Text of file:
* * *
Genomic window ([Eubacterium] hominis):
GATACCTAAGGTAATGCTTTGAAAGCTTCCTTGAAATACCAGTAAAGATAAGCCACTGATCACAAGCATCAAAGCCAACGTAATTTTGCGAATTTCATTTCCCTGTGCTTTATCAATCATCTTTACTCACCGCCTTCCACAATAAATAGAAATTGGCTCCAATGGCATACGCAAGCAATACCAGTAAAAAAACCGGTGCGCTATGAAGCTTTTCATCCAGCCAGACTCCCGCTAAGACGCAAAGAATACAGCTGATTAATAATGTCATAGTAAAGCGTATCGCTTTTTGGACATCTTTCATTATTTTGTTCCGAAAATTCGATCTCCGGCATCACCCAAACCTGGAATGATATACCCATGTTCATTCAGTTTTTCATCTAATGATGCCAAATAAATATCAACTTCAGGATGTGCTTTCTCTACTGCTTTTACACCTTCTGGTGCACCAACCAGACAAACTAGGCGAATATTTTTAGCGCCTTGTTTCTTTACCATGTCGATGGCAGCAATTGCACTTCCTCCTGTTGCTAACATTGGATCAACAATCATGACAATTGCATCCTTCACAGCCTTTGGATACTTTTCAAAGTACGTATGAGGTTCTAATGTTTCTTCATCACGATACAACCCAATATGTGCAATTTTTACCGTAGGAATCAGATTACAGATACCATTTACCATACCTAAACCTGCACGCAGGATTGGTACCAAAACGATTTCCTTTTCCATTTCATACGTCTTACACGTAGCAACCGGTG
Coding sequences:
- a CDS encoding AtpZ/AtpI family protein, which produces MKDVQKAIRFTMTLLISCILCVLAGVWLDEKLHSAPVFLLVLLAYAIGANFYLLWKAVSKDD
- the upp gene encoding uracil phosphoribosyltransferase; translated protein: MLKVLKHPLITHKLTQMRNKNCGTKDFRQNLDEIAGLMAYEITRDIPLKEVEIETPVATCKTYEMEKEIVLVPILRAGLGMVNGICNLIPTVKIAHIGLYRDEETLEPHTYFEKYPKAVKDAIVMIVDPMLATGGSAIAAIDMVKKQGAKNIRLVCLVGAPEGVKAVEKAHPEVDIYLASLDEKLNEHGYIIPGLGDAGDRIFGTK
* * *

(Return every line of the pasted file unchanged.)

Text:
Genomic window ([Eubacterium] hominis):
GATACCTAAGGTAATGCTTTGAAAGCTTCCTTGAAATACCAGTAAAGATAAGCCACTGATCACAAGCATCAAAGCCAACGTAATTTTGCGAATTTCATTTCCCTGTGCTTTATCAATCATCTTTACTCACCGCCTTCCACAATAAATAGAAATTGGCTCCAATGGCATACGCAAGCAATACCAGTAAAAAAACCGGTGCGCTATGAAGCTTTTCATCCAGCCAGACTCCCGCTAAGACGCAAAGAATACAGCTGATTAATAATGTCATAGTAAAGCGTATCGCTTTTTGGACATCTTTCATTATTTTGTTCCGAAAATTCGATCTCCGGCATCACCCAAACCTGGAATGATATACCCATGTTCATTCAGTTTTTCATCTAATGATGCCAAATAAATATCAACTTCAGGATGTGCTTTCTCTACTGCTTTTACACCTTCTGGTGCACCAACCAGACAAACTAGGCGAATATTTTTAGCGCCTTGTTTCTTTACCATGTCGATGGCAGCAATTGCACTTCCTCCTGTTGCTAACATTGGATCAACAATCATGACAATTGCATCCTTCACAGCCTTTGGATACTTTTCAAAGTACGTATGAGGTTCTAATGTTTCTTCATCACGATACAACCCAATATGTGCAATTTTTACCGTAGGAATCAGATTACAGATACCATTTACCATACCTAAACCTGCACGCAGGATTGGTACCAAAACGATTTCCTTTTCCATTTCATACGTCTTACACGTAGCAACCGGTG
Coding sequences:
- a CDS encoding AtpZ/AtpI family protein, which produces MKDVQKAIRFTMTLLISCILCVLAGVWLDEKLHSAPVFLLVLLAYAIGANFYLLWKAVSKDD
- the upp gene encoding uracil phosphoribosyltransferase; translated protein: MLKVLKHPLITHKLTQMRNKNCGTKDFRQNLDEIAGLMAYEITRDIPLKEVEIETPVATCKTYEMEKEIVLVPILRAGLGMVNGICNLIPTVKIAHIGLYRDEETLEPHTYFEKYPKAVKDAIVMIVDPMLATGGSAIAAIDMVKKQGAKNIRLVCLVGAPEGVKAVEKAHPEVDIYLASLDEKLNEHGYIIPGLGDAGDRIFGTK